The biggest reluctances are sparsely populated rural areas, where the virus hasn’t hit as hard, and younger Americans, who are mistakenly made to feel at risk for the worst symptoms of the virus. If the current pace continues, only 57 percent of adults under 30 will receive at least one dose by the end of August.

Face-to-face talks with hesitant Americans are also on the White House’s agenda for the weekend.

But all of this president’s pageantry can’t drown out concern that peer pressure with vaccines will decrease as the country continues to march towards normalcy without reaching its own milestones (i.e., I had no way of knowing if someone in this fitness class was unvaccinated).

So while the Australians will have another weekend in lockdown, Biden will spend a weekend doing normalcy trying to keep the nation on par.

Even in a country where vaccines are so abundant that getting one is almost easier than getting a flat white man at the airport, the path out of the pandemic won’t be as linear as we – or our political leaders – are to wish.


So you could say it’s a way of getting back in shape. Just give in your own effort and hold on.

The big story

Well, it’s not a good day for anyone who has tried to hide their tax returns …

The Manhattan Attorney General has charged Donald Trump’s family business with 15 years of tax fraud. Allen Weisselberg, chief financial officer, is accused of avoiding taxes on $ 1.7 million ($ 2.3 million) in revenue.

Allen Weisselberg is behind Donald Trump Mr. Weisselberg is charged with an ongoing investigation into the Trump Organization. (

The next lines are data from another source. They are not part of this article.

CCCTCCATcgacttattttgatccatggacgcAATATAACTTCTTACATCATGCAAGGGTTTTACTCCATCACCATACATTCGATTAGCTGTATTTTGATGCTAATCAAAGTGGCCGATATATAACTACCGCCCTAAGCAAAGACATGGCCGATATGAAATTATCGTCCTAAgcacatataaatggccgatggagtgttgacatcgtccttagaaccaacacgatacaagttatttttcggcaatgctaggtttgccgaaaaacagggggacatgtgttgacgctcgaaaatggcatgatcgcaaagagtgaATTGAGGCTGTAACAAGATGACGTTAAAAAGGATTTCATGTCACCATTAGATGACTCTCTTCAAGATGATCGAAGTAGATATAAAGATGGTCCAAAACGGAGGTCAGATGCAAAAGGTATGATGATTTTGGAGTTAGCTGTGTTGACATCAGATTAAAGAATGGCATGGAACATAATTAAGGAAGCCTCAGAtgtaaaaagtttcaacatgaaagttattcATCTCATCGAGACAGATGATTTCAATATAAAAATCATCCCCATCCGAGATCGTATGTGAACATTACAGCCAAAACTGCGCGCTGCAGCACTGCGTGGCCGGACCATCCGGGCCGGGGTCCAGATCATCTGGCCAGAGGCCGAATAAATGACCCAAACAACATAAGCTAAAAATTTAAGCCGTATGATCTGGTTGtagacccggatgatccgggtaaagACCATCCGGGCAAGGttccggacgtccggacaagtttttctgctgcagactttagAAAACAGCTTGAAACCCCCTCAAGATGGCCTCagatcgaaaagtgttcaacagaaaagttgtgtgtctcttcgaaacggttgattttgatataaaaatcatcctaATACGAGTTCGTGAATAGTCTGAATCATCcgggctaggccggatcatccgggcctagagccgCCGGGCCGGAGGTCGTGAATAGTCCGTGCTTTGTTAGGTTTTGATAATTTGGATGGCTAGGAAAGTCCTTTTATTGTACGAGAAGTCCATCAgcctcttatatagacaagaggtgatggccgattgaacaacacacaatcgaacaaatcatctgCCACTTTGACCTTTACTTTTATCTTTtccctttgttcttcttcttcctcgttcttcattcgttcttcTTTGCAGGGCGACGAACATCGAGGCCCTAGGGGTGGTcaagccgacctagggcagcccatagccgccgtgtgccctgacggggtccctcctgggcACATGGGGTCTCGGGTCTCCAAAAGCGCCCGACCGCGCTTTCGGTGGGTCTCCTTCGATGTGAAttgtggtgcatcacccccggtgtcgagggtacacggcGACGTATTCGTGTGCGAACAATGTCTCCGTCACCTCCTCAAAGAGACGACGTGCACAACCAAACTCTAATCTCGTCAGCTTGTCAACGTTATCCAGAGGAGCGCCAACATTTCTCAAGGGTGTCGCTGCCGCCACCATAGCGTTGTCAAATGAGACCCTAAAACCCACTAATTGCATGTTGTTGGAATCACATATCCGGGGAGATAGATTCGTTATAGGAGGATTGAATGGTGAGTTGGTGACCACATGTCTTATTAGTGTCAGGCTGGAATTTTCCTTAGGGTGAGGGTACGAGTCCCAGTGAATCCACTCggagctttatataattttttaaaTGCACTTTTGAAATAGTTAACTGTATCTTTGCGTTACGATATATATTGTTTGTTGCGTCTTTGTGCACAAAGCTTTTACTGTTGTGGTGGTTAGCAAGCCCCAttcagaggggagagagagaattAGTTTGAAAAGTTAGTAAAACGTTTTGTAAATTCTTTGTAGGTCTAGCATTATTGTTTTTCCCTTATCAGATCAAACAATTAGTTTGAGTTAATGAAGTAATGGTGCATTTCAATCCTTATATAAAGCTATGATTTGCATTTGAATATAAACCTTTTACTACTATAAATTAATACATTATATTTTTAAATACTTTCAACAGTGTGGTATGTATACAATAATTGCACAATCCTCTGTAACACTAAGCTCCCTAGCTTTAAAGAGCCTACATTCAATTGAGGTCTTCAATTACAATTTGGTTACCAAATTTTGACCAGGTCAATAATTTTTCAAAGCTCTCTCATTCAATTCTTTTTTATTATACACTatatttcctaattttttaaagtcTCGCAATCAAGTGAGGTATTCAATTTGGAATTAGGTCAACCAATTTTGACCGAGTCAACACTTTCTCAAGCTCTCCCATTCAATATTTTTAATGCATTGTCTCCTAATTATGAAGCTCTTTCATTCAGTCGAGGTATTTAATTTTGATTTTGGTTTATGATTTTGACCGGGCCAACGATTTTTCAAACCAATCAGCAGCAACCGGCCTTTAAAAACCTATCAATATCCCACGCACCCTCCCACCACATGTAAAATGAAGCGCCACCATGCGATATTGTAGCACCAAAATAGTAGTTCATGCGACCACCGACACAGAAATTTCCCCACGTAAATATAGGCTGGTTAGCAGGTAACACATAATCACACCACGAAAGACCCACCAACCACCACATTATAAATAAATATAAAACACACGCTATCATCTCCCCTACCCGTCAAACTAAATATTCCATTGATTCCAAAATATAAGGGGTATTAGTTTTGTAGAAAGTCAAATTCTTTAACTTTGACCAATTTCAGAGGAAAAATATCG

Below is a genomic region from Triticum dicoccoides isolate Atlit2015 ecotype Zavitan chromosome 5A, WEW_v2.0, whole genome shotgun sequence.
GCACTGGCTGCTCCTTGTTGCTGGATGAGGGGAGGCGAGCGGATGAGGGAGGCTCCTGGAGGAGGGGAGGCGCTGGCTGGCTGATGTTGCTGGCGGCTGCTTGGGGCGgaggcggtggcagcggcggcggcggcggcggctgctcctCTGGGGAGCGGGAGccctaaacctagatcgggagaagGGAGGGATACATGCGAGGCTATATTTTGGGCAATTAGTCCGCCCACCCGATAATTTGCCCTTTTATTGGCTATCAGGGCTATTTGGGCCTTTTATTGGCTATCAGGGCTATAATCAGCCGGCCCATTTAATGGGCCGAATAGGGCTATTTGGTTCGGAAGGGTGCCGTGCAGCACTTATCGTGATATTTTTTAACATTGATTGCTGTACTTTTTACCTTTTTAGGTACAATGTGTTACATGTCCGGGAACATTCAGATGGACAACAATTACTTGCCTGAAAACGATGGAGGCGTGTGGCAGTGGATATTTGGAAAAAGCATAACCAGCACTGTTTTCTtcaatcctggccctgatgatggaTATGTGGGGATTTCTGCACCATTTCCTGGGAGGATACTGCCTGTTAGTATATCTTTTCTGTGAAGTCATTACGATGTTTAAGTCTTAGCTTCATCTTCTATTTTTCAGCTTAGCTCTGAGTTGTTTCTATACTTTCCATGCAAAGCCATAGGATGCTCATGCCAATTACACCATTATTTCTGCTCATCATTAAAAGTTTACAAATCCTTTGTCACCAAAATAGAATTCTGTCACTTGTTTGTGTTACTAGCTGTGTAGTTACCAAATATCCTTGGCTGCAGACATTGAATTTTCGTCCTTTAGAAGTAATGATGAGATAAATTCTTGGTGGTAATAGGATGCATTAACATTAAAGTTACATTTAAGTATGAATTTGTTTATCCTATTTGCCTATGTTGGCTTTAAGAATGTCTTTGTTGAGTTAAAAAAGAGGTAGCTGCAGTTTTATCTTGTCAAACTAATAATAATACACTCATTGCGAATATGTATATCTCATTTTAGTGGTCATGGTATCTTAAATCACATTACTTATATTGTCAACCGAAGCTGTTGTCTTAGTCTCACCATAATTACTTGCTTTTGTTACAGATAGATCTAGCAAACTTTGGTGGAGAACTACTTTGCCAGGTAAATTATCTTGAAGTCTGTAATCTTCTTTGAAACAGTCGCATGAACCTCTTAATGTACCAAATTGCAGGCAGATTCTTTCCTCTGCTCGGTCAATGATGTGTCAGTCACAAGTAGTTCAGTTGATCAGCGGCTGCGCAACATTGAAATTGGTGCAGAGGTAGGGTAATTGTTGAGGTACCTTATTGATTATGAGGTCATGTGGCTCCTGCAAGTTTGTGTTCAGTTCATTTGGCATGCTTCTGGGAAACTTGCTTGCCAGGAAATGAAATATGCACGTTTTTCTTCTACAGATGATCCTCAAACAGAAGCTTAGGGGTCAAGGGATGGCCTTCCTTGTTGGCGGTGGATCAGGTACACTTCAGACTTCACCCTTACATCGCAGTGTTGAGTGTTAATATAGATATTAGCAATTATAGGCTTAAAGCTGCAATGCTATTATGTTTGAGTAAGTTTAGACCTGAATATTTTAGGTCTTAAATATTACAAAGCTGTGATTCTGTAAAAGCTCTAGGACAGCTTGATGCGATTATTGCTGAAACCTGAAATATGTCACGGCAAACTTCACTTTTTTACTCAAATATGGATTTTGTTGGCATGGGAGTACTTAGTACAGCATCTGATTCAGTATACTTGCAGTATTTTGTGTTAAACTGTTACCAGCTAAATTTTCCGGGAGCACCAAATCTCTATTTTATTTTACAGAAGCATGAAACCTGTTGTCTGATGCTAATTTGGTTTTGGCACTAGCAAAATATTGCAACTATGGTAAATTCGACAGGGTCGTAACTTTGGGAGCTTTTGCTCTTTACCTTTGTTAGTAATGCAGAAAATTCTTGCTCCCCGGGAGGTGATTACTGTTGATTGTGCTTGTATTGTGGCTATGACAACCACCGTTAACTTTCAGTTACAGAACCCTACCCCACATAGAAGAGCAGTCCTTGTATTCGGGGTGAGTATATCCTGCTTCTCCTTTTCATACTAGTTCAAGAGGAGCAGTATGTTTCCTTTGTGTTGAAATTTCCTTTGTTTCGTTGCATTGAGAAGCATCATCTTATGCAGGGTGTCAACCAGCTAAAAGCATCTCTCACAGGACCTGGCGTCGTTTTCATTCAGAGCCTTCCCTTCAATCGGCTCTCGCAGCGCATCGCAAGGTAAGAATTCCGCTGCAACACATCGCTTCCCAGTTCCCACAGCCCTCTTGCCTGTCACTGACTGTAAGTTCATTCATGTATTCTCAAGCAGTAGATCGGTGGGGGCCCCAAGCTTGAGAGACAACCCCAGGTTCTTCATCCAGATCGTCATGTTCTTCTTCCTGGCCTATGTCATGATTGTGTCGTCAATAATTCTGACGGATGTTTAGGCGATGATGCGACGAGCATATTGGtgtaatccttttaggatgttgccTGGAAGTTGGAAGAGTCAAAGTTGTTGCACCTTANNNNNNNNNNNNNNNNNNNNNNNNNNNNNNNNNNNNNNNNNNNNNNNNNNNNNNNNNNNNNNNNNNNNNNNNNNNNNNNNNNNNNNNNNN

Reuters: Carlo Allegri


Trump is not expected to face charges today, but the court could learn a lot more about his finances from Weißelberg, who has come under heavy pressure to cooperate in the investigation.

The deputy prosecutor characterized Weißelberg’s alleged role as part of a “comprehensive and bold illegal payment system”.

The Trump Organization said the CFO is being used like a “farmer in a scorched earth attempt” to harm the former president.

Weißelberg surrendered this morning at 6:20 a.m. (local time) and submitted a plea for not guilty. Expect to hear his name often in the coming weeks.

FWIW, the timing of the impending judicial storm is likely to add some momentum to Biden’s tax plan. He wants to crack down on fraud and invasion to raise funds for infrastructure projects, an area of ​​law that is universally accepted across all parties and where Trump should never make any headway.

The revenge tour

Donald Trump walks up to the stage with supporters in the background Trump turned the clock back in Ohio on his return to campaign events. (

Reuters: Shannon Stapleton


With all of this grand jury stuff going on in Manhattan, the former president made his return to public political life last week with a rally in Ohio and a trip to the US southern border.

Both trips allegedly dealt with:

  • Assisting a candidate trying to elect a incumbent Republican who has voted for impeachment
  • heat up Joe Biden’s immigration policy

But it’s Trump, so he’s mostly been talking about himself.

But as Politico reported, his fans at the rally didn’t care, who wanted to hear “the same stuff – just more of it”.

What was different was the cast of the supporting characters around the former president. Instead of other locally elected Republicans, Trump’s warm-ups were a who’s who of the conspiracy fringes of American conservatism.

Think Marjorie Taylor Greene. The MyPillow guy.